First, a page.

Elvis Costello : The Delivery Man

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At some point or another, it seems that most British musicians become fascinated and captivated by the music of America’s heartland. U2 documented theirs in Rattle and Hum, and in another new release, Robyn Hitchcock dabbled in heartland music by recording with Gillian Welch. Something about the mystique of penniless troubadours hoping for fame with an old guitar slung on their back, recording in Mississippi or Tennessee, seems to appeal to folks both inside and outside of the Bible Belt. Elvis Costello is no stranger to the American sound having recorded his country album Almost Blue in 1981 and having declared himself King of America in 1986. Costello has also never shied away from experimentation in his musical style, from punk to country, jazz to classical, Elvis has done it all.

The man formerly known as Declan McManus just turned fifty, but you would never guess it from the edge and force that exude from his latest release with the Imposters, the southern rock and blues laden The Delivery Man. Originally intended to be a thematic song cycle about an actually delivery man, Abel, meeting ladies, Vivien, Ivy and Geraldine, on his stops throughout the South, the songs ended up getting either cut or jumbled enough to confuse the theme. The album begins with the heavy-hitter “Button My Lip,” a track which is a great transition from When I Was Cruel to the sound that will come on this new outing. The gang of imposters is back and hasn’t lost a step. Longtime collaborators Steve Nieve on keyboards and Pete Thomas on drums provide some of the standout musical highlights on The Delivery Man. Nieve’s keyboards on the first track in particular as he goes manic in solos, even playing a schizo version of “America” from West Side Story amidst the madness.

The second song brings the album back from the echoes of former albums to the present blues / country sound that run throughout the record. Each song indicates in either the lyrics or the liner notes whether it is part of the “Delivery Man” song cycle. “Country Darkness,” a beautifully written and performed song including pedal steel, is one that includes the characters of Abel, Geraldine, and Ivy. In the song’s chorus, which bassist Davey Faraghar sings backup, you could swear that it’s an Eagles cover. Unfortunately, having started with two incredible songs, the third song left something to be desired. The highly regarded Lucinda Williams sings “There’s A Story In Your Voice” along with Elvis and the pairing simply didn’t work for me. Elvis sets a tone for the song and Lucinda comes along and nearly mocks it. To me it was almost like Roseanne Barr singing the National Anthem. Luckily, Elvis gets back on track with “Either Side of the Same Town” and “Bedlam,” and Lucinda doesn’t appear again.

The latter song, “Bedlam,” is another one that fits with When I Was Cruel. It doesn’t have a connection to any of the central characters, which might be a sign, and Elvis’ vocals in the song are the closest to his early years, a la This Year’s Model, that I’ve heard in a while. Then comes the title track, a song which, if the theme still existed as a whole, would have started the album, introducing feelings, premises, and characters. “Monkey to Man” is due to be the first single off of the album and hearkens back to some of his eighties songs including some of those off of Spike. It’s not as poppy, but there’s something about it that feels dated. Later in the album, Emmylou Harris guests on three songs, “Nothing Clings Like Ivy,” “Heart Shaped Bruise” and “The Scarlet Tide,” the song he wrote for the film Cold Mountain. Ms. Harris is a much better complement to Elvis’ vocal style than Lucinda Williams and has created some of the most memorable country-esque Elvis songs on the album.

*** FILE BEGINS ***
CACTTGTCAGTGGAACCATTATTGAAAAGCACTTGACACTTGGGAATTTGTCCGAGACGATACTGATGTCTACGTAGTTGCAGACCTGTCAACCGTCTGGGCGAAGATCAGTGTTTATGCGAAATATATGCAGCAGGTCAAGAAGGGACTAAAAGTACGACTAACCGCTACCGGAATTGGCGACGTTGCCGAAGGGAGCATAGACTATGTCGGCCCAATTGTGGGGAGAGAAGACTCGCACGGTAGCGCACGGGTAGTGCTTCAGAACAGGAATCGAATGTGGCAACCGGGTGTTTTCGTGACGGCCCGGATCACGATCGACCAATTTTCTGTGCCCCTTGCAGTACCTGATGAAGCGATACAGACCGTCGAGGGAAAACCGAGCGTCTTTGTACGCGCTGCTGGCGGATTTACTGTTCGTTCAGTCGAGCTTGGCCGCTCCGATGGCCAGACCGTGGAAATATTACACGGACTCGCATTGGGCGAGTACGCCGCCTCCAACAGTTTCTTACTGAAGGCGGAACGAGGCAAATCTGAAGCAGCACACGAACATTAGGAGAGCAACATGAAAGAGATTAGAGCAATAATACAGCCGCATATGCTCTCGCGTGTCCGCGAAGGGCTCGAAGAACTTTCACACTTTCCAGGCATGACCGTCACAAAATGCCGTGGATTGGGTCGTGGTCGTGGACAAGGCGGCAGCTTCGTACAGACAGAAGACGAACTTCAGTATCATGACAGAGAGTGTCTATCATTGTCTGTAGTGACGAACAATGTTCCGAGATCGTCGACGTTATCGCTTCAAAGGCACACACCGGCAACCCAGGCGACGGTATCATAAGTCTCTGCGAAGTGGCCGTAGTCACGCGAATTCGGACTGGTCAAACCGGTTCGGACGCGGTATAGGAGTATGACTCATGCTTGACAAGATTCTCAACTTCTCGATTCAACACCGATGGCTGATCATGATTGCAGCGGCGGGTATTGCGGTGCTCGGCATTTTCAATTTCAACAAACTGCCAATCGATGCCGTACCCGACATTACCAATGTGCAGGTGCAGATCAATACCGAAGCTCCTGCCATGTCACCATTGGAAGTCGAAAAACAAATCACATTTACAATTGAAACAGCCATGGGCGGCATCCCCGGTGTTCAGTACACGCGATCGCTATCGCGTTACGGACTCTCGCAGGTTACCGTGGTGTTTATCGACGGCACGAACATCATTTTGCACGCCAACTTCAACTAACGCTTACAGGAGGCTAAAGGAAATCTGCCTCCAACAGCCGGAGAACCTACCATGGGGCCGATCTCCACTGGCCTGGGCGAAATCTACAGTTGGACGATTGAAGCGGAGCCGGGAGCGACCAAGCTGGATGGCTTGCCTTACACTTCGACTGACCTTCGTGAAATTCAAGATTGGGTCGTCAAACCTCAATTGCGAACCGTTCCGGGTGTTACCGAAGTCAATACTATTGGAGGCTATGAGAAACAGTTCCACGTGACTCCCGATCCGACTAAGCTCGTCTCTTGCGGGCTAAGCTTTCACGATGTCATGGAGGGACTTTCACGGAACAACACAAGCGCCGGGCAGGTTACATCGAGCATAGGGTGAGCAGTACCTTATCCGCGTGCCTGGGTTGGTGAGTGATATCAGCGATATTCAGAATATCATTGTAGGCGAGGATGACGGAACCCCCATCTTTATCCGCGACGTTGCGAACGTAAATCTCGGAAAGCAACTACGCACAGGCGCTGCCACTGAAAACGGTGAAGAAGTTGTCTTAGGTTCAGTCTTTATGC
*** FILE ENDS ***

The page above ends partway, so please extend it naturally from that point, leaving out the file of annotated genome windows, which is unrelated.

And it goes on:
I really like The Delivery Man, that should be clear. But rather than release two albums on the same day, this one and Il Sogno, his next classical work, he really should have recorded a few more songs and released three albums. The Delivery Man probably would have been much better and easier to appreciate had it been laid out as he had originally envisioned, as a concept album with each song contributing to an overarching story, somewhat like David Bowie’s Outside or Pink Floyd’s The Wall, though not as overblown. The other rock album should have included songs like “Button My Lip” (even though it refers to Abel), “Bedlam” and “Needle Time,” all of which are on a par with his magnificent last album, When I Was Cruel. (For all of you trainspotters, no, I’m not including North or Cruel Smile). And while “The Scarlet Tide” is a great song and I enjoyed hearing a new version of it, it didn’t really fit on this album.

As it is though, The Delivery Man is more than a worthy effort. Aside from a few flaws on the album as a whole, Costello’s songwriting has not declined with age. He can still rock on one song and then be tender and endearing on the next. While it may not be one of Elvis’ best, it is one of the `betters’. Also worthy of note is the production on the album. Elvis co-produced the effort with Dennis Herring at his Sweet Tea Studio in Oxford, Mississippi. After this album and Dennis Herring’s other production triumph this year, Modest Mouse’s Good News for People Who Love Bad News, the producer and studio are sure to be hot commodities in the future.

Similar Albums:
Elvis Costello & the Imposters- When I Was Cruel
The Eagles- One of These Nights
Willie Nelson- Red Headed Stranger

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